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BBB Clarity on Last Set: AMRAP vs PR?

I have original 531 and beyond. They both say NOT to do amrap on last set when doing BBB. But 6 week challenge in beyond says to "push the last set of the 531 sets(the work sets) every week. Isn’t this talking about amrap? And what is the difference between amrap and PR’s. I did a search in the forum and saw it was addressed saying again do NOT go for amrap but that you should always be going for PR’s. Please help me understand the difference. Thank you.

I think that you are misinterpreting what is being said. You would always go AMRAP/PR on the last 5/3/1 set, but you only do 10 reps on the 5x10 BBB sets. So on the supplementary sets, just do what is written and don’t try to AMRAP any of those sets.

Typically, BBB is done with 5s pro instead of the PR sets.

To clarify, the PR sets work well when taken for a new rep PR and not necessarily as many as you can get. Sometimes, it’s in the lifter’s best interest to just break a rep PR by one or two reps and then be done. Of course, experience will help you to dictate when to stop the set, so you are the only one that can decide how far to push it. In my experience, sometimes it’s best to just break the record for that weight and move on unless there’s a ton left in the tank.

In general, all BBB templates are done with 5’s PRO. The reason is we never program short term. All 531 programs are done for long term success. See the articles on leaders/anchors or be prepared for new book. This will the best programming book ever written and will account for every single facet of training.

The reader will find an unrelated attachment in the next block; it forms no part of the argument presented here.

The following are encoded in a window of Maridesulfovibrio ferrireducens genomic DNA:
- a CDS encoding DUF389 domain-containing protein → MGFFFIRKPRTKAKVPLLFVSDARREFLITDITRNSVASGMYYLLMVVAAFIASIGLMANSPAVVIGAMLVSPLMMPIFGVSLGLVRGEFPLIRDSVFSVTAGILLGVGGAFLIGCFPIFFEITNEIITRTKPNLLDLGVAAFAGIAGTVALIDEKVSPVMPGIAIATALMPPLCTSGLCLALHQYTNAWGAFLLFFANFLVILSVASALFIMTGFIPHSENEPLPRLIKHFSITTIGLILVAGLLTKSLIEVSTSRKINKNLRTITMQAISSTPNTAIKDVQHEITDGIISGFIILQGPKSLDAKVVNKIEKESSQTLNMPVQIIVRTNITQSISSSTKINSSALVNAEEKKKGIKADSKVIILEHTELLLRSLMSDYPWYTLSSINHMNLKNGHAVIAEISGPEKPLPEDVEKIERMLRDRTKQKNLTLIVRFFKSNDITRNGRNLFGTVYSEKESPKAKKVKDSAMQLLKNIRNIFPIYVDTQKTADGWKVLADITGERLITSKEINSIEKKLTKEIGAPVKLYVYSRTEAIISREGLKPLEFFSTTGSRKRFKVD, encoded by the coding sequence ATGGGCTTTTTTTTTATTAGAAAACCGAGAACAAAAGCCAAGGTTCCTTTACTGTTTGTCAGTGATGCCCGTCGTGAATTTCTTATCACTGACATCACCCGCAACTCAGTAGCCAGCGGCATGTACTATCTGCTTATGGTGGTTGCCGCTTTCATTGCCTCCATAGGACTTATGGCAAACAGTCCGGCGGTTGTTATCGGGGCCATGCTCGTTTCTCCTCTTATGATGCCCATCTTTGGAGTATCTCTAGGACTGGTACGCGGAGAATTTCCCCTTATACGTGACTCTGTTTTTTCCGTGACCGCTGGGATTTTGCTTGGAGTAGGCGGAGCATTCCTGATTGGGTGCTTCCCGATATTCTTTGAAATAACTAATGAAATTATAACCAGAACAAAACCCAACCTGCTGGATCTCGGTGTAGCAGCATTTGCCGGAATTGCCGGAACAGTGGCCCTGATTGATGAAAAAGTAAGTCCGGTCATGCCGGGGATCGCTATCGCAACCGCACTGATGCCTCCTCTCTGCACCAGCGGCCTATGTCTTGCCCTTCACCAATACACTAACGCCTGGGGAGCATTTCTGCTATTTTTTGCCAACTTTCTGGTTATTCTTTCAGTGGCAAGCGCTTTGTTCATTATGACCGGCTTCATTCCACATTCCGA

Training is much more than lifting. I think 100% of people will agree with that. So everything must be balanced correctly. And this 5’s PRO is balanced with BBB.

I have worked tirelessly wirh this and the program has morphed over the years to provide you and people I train with the best opportunity for long term success in every single area.

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Where are the leaders/anchors articles located? Tried the google, no luck.

Also, quick question about the new book:

When you say long-term training, that definition varies depending on the type/level of athlete. From what I have been able to read on 5/3/1 while not being a member of your personal forum, the longest program available is the 28-week program in the Beyond book. Since, I believe this has been downgraded to 15-weeks because the 28 was not written with 5 up/3 back in mind. Could you give us an indication on just how long long-term is?

Just taking a wild guess, but i would imagine long term probably relates to a span of years/ your entire lifting career. If you have the books and the internet, you should have the resources you need to program for an extremely long time. Basically, forever. If you’re interested in the newer material, his personal forum is probably the place to find it.

I should clarify that I am thinking about this as a sports program. With any plan, whether it be swimming, track, olympic or powerlifting, there is always a taper to the program in order to be physically and mentally primed for competition.

Some of these plans are as short as 6-weeks, some are three months, and others can be years. So you can see how a “lifetime” plan is essentially meaningless to me; it translates into “never compete”. There should always be a point to training.